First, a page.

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Finding Free Books Online: Project Gutenberg and Others

by Miriam Downey 3. February 2012 15:22

The library of Free World U is composed of three parts: a section for books available online, a section of recommended books that are available elsewhere, and a section of research websites. In creating FWU's library, I have utilized several sources to find the books that are important to the curriculum.

Today I would like to share some of my sources for finding books that are available free online. Although I have mentioned this in previous postings, copyrights for books last for 75 years. This means that a book is not legally available to be free online until it is 75 years old. The good news is that most literature we consider to be classic may be available online if it has been digitalized.

Occasionally, authors allow their out-of-print books to appear on book websites, or occasionally books by publishers that have gone out of business will also show up on free websites. This is particularly true of picture books. There are websites of of out-of-print stories as well.

Here are some places to find free ebooks

The most prominent place to find classic ebooks is Project Gutenberg. Thousands of out-of-print books and books whose copyrights have expired can be found on Project Gutenberg. For instance, if you are looking for a book of Mother Goose rhymes, you would would type in Mother Goose in the Gutenberg's book catalog search and up would come a listing of all the editions of Mother Goose Rhymes that are available in their database. There are many choices, and after you pick the one you want, you can either read the book online or download it to your computer or device.

Another way to access classic books is to go to Amazon and search for the title. Recently, I was looking for Wuthering Heights for my Kindle. I went to Amazon and was able to choose the free version which then downloaded to my Kindle. This process is the same as going to the Project Gutenberg website.

My favorite source for picture books that can be read online is We Give Books. For every picture book read online, a book is sent to a prominent charity. I am noticing more and more current books appearing on this website. For instance, the great children's book The Little Engine That Could by Watty Piper can be found on We Give Books. Another site for classic books is Lit to Go.This site is sponsored by the Universitiy of South Florida, and it has a lot of Spanish editions as well as English editions. It also has books on audio.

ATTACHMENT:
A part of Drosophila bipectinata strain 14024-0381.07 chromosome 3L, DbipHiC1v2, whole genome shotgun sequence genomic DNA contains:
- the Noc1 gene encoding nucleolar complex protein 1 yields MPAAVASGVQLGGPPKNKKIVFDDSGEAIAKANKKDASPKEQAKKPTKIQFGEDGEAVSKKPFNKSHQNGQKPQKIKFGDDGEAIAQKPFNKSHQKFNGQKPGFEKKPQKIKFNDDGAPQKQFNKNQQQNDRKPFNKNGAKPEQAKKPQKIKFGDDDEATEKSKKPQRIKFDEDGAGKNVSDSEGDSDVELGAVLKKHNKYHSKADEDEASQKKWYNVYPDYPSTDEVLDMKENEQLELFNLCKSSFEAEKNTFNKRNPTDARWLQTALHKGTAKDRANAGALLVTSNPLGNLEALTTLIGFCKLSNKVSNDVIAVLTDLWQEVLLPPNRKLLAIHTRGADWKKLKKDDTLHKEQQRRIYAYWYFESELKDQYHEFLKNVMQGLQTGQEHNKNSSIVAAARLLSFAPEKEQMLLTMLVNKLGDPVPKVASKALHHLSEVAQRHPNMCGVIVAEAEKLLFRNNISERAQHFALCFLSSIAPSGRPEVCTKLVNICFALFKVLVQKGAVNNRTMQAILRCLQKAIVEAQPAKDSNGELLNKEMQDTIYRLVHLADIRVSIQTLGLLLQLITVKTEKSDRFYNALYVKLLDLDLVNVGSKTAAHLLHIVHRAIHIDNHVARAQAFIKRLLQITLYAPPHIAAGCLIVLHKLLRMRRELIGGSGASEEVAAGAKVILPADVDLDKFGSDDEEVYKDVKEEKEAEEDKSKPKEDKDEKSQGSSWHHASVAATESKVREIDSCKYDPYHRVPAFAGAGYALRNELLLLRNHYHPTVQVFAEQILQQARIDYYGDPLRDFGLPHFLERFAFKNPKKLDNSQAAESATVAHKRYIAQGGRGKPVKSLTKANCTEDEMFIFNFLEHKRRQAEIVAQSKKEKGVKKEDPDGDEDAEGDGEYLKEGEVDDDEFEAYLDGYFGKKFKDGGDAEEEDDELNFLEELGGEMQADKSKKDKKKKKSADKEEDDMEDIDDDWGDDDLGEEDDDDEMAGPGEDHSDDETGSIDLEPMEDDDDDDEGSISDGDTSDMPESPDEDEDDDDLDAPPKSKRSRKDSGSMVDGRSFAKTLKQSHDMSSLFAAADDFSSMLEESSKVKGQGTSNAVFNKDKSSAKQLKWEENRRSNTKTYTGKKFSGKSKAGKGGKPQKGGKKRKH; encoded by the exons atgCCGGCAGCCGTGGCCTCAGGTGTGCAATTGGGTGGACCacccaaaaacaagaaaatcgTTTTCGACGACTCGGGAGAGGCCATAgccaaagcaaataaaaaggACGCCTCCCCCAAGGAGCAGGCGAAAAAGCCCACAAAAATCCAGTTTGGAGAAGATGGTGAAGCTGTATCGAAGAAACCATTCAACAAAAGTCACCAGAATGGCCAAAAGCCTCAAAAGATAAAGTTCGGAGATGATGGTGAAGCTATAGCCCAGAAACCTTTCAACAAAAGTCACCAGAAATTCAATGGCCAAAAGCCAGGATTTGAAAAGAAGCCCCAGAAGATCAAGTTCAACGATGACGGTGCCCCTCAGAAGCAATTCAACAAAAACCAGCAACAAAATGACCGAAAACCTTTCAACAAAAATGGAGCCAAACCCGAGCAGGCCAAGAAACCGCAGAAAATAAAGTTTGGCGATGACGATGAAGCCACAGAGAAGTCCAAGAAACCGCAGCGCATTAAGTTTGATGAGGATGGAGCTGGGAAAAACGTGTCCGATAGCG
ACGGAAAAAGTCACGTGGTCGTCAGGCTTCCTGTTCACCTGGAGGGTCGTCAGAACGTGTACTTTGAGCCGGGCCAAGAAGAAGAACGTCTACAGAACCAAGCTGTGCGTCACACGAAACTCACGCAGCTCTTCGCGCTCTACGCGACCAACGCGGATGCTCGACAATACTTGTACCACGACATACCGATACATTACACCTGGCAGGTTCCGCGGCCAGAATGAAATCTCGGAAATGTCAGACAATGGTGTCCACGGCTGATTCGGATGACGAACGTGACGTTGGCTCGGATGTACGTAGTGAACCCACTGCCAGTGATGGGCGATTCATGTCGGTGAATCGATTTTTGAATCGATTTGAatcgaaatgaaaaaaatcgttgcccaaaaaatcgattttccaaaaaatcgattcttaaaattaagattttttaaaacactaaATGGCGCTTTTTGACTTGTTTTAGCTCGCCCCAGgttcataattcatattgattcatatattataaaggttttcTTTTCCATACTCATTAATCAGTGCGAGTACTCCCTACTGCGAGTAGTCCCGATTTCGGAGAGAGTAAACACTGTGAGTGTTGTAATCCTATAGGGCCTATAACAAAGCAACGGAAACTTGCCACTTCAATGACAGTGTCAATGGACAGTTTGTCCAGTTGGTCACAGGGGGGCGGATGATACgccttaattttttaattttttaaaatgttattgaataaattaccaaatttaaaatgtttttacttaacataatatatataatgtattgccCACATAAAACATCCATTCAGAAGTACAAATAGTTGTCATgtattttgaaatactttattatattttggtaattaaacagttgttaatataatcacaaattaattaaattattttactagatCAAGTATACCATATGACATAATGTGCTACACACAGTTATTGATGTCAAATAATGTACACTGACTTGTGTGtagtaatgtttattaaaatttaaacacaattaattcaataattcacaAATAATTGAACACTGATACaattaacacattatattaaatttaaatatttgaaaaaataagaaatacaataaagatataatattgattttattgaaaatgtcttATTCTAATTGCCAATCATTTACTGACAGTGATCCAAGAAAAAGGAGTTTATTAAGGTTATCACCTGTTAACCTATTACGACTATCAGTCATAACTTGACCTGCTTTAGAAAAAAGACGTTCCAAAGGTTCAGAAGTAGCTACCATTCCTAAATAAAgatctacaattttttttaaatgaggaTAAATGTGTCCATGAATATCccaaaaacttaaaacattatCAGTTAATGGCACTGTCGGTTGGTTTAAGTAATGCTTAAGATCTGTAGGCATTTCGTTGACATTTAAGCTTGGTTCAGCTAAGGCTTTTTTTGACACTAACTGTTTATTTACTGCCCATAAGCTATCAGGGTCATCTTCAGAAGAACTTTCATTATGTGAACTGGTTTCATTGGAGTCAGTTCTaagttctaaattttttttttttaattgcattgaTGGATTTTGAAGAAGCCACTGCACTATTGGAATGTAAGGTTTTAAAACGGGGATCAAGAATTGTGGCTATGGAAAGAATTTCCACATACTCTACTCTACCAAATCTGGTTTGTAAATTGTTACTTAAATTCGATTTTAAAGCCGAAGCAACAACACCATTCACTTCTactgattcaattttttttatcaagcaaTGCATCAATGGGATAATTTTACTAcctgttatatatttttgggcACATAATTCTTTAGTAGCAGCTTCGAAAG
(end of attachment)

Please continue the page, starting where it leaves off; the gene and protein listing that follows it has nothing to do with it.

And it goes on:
Starfall is a website that has a lot of easy reader books for preschool, kindergarten, and first grade. Starfall utilizes phonics and simple stories to teach reading. The stories are cute, and the settings are fun.

Another great source for online reading is East of the Web. This is a site for short stories, which are arranged by categories, including children's stories, crime, fiction, horror, humor, nonfiction, romance, sci-fi, and interactive. It is very user friendly and a delight for the reader.

If your older child is really into science, history, or social science and you are having a hard time finding materials to satisfy his/her quest for knowledge, I've got a treat for you. One of the best kept secrets on the Internet is the World Catalog, which is a catalog of the holdings of most of the libraries in the United States. For instance, my brother is a fanatic reader of Arctic exploration. By access the World Catalog, he is able to borrow books about Arctic exploration from any library in the United States.

To use it, simply type in a subject in which you are interested and your ZIP code. The search engine will tell you the books on that subject available, beginning with books in libraries closest to you. You can write down the title you are seeking and take it to your local library. They will be able to get it for you using Interlibrary Loan. Swift and nifty.

Perhaps you have discovered another source of online literature that I haven't discussed. Send me a comment, and I will check it out and post it in this blog.

 

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English | Lessons

Comments (3) -

sarina valentina
sarina valentina United States
3/31/2014 6:59:27 PM #

May I promote this on my twitter?

Reply

miriamdowney
miriamdowney United States
4/2/2014 11:37:33 AM #

That would be fine.

Reply

Noelle
Noelle United States
5/4/2014 11:26:12 PM #

Very nice article, just what I needed.|

Reply

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